Robin Hood and the Monk



a) Before you read the story below, you might want to find out more about Robin Hood and his 'merry men'. Who were Little John, Friar Tuck, Will Scarlet and the others? At the bottom of this page you will find the address to a website that will give you more information.

b) Read the legend about Robin Hood and the Monk. Then choose one of the characters in the story. Your task is to retell the legend from that person’s point of view (see Toolbox). Read the story again and pay special attention to ‘your' character. Find a partner and tell her or him your story. Feel free to improvise.


Robin Hood and the Monk

It was spring in Sherwood Forest, and the sounds of the forest mingled with the scent of a May morning. Robin Hood was in a thoughtful mood as he stood gazing into the greenery. His only thought was that he had not attended church for a long time and he declared to his men that he would go to Nottingham alone so that he could make his peace with God.

He did not listen to Much the Miller’s son who advised him to take twelve strong and well-armed men with him. Instead, he decided to go with only one man, his friend Little John.

The two travelled to the edge of Nottingham shooting for pennies but quarrelled over the winnings. A fight broke out and a furious Little John declared that he would not serve Robin anymore. He turned his back to his friend and walked away.

Sadly, Robin travelled the rest of the journey to Nottingham alone and entered St. Mary’s Church without disguise in full view of the people there. Instantly, he was recognised by a treacherous monk who called for the City gates to be shut and warned the Sheriff of Nottingham that the King’s enemy was in the town.

Gathering a large company of men, the Sheriff rushed to the church and confronted a surprised Robin. A great fight broke out. Robin swiftly killed twelve of the Sheriff’s men and wounded many more before he finally broke his two-handed sword over the head of the Sheriff himself. Alas, Robin was finally captured and thrown into Nottingham prison.

News of Robin’s capture travelled back to Sherwood Forest and the outlaws were deeply distressed. Only Little John kept his head and put faith in the power of the Virgin Mary to keep Robin safe.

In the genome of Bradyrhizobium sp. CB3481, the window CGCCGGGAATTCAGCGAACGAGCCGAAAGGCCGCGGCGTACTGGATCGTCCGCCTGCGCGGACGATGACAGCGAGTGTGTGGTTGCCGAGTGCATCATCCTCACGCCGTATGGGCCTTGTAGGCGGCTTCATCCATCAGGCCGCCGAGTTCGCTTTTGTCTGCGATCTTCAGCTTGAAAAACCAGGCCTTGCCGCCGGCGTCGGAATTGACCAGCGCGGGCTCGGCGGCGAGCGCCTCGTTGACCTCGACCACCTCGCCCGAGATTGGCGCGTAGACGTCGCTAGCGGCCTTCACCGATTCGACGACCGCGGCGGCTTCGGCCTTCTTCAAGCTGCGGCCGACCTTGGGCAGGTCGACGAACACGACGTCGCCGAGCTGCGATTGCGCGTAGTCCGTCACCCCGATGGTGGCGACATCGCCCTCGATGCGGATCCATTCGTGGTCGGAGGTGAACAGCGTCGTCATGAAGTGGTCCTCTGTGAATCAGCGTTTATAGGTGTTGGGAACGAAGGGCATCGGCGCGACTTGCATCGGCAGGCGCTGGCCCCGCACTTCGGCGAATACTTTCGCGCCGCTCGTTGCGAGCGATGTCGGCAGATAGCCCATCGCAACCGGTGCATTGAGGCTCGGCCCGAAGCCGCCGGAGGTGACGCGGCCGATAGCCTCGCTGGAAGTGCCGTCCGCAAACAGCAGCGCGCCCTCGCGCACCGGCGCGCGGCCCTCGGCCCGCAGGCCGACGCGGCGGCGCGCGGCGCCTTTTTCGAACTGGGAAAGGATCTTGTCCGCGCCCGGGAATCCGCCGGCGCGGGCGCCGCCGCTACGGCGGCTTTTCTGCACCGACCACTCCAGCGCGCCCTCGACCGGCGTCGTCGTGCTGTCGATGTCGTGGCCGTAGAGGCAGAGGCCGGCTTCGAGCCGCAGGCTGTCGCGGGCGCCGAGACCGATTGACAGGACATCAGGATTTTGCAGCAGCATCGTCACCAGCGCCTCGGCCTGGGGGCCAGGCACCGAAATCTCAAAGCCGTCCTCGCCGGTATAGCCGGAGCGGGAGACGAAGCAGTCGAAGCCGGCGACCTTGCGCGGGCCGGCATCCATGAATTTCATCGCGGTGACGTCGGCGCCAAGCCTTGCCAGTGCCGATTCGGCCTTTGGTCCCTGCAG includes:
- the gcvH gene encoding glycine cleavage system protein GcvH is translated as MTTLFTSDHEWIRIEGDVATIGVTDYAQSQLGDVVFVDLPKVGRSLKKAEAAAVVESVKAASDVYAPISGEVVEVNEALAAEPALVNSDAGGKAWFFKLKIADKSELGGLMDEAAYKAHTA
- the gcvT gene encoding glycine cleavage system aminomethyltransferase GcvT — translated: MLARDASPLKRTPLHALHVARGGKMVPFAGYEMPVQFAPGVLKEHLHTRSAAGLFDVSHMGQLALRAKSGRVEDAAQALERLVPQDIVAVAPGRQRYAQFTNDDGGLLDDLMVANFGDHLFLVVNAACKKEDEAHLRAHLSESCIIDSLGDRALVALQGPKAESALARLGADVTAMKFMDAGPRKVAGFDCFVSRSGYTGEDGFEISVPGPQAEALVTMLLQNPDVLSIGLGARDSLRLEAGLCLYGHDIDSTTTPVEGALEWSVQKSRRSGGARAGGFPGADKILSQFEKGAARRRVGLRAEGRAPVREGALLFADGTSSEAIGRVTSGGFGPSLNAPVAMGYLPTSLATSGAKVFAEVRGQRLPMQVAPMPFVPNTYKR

Little John set off with Much the Miller’s son and eventually spied the Monk and his servant travelling on the road out of Nottingham towards London. After tricking the Monk who was taking the news of Robin’s capture from the Sheriff of Nottingham to the King, Little John and Much killed him and his servant and went themselves to London on the Monk’s business. The King gave the pair a reward and a warrant and sent them back to Nottingham to collect Robin Hood under guard and send him back to London unharmed.

On returning to Nottingham, they found the gates shut and the town swarming with guards as the Sheriff tried to protect the prize he had locked up in his dungeon. Little John quickly showed the King’s warrant and was granted admittance to Nottingham. On seeing the King’s seal, the Sheriff was beside himself with joy and drank heavily of fine wine until he fell into a deep slumber. The fate of the Monk was explained by the story that he had been promoted to the Abbot of Westminster and that Little John and Much the Miller’s son had been sent in his place.

Little John and Much headed straight for the cells and tricked the jailer into opening the jail door. Robin was released and armed with a good sword. Then they made their way to a low wall and jumped down into the forest.

At cockcrow the next morning, the Sheriff found the dead jailer. He ordered his men to search every street and alley for the fugitive outlaws. But without success, as Robin and his men were already safe and sound back in Sherwood Forest.

The King realised that Little John had made fools of them all and left the Sheriff in peace. Meanwhile, back in Sherwood Forest, Robin and Little John patched up the quarrel they had had before the events in St. Mary’s Church, and the outlaws lived to fight another day.


Robin Hood (Wikipedia)